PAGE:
Written With the Heart’s Blood
New Century Chamber Orchestra featuring Stuart Canin performs Chamber Symphony for Strings Opus 110a, Two Pieces for String Octet Opus 11, Symphony for Strings Opus 118a.
Best Small Ensemble Performance.
--Grammy nomination 1997
The poet Carl Sandburg once said that Shostakovich's music is music "written with the heart's blood", and it was this feeling that enabled my colleagues and me in the New Century Chamber Orchestra to maintain the passionate energy needed to record these magnificent works.
The power of Shostakovich's music is evidenced by the fact that its composer used it as a weapon in the fight against Hitler: witness the 7th [Leningrad] Symphony, written in 1942, which became the worldwide symbol of resistance against Nazism.
The dedication of the Eighth String Quartet "to the memory of the victims of fascism and war" was a constant reminder to us musicians of how visceral Shostakovich's music is; and yet the recurring motifs of hope and renewal show that Shostakovich was ever a human being, always hopeful of an end to dark times.
--Stuart Canin, Music Director
Chamber Symphony for Strings, Opus 110a
arranged from Quartet No. 8 by Rudolf Barshai
Shostakovich composed his Quartet No. 8 in the astonishingly short period of three days in July 1960 at Dresden, where he was working on the music for a war film about the destruction of that city called "Five Days - Five Nights". The feelings aroused at that time catapulted Shostakovich to create an "autobiographical" work in five continuous movements in which the composer was replaying the significant events of his life.
Two Pieces for String Octet, Opus 11
The Prelude was composed in Leningrad in 1924 and the Scherzo followed in 1925. He drafted also a fugue as part of this opus but decided never to publish it. The first performance of his Opus 11 took place at the Mozart Concert Hall in Moscow (now called the Stanislavsky and Nemirovich-Danchenko Musical Theater) on January 9, 1927. What most biographers ignore or omit is that Shostakovich's octet pieces were written concurrently with his First Symphony, and although composed for a small group of strings, were Shostakovich's experiment in creating an overwhelming "symphonic" texture with few musical resources. His mood at that time was demonic, pessimistic and tumultuous.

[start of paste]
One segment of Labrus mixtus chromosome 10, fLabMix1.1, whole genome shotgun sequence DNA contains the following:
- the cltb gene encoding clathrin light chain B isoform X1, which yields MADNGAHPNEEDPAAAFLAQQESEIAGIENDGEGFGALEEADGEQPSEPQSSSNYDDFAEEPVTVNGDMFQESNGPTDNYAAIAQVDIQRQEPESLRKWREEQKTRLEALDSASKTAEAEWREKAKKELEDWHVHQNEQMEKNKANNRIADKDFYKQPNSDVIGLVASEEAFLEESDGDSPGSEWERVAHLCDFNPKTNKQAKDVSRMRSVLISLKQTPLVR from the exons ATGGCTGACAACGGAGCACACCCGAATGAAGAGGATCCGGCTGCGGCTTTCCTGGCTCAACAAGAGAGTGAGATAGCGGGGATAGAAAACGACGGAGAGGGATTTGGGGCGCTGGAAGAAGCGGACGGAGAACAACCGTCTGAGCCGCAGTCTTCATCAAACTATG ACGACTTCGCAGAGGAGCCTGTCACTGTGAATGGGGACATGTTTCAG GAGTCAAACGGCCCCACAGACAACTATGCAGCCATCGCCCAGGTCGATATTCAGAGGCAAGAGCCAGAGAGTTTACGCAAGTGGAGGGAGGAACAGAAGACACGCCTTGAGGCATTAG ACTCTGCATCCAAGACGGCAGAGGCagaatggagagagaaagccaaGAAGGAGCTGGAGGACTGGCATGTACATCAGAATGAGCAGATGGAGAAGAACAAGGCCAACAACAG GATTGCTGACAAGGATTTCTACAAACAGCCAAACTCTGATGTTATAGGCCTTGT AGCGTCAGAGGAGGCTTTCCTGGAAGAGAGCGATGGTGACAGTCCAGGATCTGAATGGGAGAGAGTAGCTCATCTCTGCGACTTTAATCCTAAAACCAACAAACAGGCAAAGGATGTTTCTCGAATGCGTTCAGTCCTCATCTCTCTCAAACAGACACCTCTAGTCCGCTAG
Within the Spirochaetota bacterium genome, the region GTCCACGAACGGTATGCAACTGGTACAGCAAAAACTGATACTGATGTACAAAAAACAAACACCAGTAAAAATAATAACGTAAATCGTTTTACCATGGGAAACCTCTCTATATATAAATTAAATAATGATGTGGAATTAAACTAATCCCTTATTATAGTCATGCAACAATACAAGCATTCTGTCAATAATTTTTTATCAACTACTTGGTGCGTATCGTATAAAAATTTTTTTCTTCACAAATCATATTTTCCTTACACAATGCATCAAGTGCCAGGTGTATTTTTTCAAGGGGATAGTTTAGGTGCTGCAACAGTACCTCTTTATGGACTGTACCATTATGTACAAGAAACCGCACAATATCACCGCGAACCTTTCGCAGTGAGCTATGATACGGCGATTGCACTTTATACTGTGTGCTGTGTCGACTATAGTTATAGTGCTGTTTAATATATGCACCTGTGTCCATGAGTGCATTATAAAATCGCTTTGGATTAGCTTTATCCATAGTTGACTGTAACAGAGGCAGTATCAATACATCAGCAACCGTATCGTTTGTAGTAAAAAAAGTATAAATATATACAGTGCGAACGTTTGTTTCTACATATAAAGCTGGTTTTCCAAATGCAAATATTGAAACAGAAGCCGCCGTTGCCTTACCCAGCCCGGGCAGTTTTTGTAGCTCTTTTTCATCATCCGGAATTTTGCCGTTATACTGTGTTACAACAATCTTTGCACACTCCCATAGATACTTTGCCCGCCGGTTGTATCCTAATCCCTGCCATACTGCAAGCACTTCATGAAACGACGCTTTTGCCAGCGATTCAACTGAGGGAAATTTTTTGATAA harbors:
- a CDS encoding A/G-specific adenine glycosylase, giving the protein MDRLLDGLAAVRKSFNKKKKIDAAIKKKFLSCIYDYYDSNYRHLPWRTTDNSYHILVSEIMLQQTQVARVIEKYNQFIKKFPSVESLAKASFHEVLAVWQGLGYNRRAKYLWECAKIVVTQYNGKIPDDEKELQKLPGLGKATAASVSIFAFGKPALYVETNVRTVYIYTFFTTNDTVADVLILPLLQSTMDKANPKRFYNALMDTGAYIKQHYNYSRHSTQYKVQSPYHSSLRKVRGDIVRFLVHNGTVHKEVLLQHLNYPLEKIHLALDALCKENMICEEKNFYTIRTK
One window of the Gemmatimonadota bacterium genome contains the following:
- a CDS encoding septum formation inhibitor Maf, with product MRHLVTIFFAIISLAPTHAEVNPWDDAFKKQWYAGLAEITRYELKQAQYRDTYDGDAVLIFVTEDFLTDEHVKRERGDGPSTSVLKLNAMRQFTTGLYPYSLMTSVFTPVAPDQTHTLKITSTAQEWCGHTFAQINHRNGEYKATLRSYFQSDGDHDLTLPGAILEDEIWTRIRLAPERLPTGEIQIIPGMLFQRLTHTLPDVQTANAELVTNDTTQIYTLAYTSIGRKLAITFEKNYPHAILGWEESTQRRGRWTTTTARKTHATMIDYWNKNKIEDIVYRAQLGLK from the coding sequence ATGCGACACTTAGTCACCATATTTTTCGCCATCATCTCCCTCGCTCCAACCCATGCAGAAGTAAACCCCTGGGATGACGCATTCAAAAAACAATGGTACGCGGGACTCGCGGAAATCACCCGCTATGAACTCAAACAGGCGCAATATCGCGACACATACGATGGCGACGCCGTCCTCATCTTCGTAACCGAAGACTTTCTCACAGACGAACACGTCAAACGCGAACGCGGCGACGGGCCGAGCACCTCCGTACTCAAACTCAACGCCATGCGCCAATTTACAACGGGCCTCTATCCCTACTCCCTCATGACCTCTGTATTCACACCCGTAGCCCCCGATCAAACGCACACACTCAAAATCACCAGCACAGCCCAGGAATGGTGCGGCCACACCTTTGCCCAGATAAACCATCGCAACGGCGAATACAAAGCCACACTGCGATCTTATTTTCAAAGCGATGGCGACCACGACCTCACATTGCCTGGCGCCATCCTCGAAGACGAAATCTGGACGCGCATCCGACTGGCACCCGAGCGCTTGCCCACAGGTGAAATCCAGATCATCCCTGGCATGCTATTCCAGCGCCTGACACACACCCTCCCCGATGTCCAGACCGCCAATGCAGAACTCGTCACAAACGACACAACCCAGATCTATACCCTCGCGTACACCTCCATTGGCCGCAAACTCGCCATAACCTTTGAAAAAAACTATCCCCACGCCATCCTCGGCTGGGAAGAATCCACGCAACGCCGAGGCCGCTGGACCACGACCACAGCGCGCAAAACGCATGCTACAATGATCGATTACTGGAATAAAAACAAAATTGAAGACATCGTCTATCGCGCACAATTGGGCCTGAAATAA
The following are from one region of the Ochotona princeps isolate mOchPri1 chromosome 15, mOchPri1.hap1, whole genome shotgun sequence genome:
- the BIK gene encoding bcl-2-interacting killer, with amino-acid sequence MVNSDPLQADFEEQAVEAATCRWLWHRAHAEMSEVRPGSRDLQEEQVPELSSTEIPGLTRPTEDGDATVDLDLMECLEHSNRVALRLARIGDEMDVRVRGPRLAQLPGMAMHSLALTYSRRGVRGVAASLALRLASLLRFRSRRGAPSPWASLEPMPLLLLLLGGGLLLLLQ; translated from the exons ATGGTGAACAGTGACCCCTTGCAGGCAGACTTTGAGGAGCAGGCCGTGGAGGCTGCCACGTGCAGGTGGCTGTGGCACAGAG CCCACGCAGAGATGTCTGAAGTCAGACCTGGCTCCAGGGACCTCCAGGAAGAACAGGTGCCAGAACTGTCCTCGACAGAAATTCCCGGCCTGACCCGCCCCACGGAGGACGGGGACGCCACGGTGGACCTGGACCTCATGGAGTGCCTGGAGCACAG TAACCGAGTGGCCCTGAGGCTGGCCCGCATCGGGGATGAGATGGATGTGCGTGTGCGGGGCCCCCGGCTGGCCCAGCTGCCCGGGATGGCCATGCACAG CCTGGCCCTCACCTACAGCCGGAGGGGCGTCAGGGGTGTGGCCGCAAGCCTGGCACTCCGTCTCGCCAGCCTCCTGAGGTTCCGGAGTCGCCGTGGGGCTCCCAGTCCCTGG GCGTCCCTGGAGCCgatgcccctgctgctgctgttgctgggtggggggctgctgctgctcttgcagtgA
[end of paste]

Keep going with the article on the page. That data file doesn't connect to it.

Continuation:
Symphony for Strings, Opus 118a
arranged from Quartet No. 10 by Rudolf Barshai
Shostakovich composed his Tenth Quartet during a very busy summer in 1964. The year began with an enormous tribute to the composer when the Modern Music Festival in Gorky was devoted entirely to Shostakovich's music. This event brought international attention to the composer and his music. He traveled from Gorky to Leningrad to oversee the Lenfilm Studios production of Hamlet. Then for the next three months he traveled to Moscow, Central Asia, and then back to Moscow and Leningrad. He was at his dacha at Zhukovka in early May when he began composing his Tenth Quartet, dedicated to his third wife, Irina. By August the quartet was completed. The work was premiered on November 20 by the Beethoven Quartet at the Moscow Conservatory.
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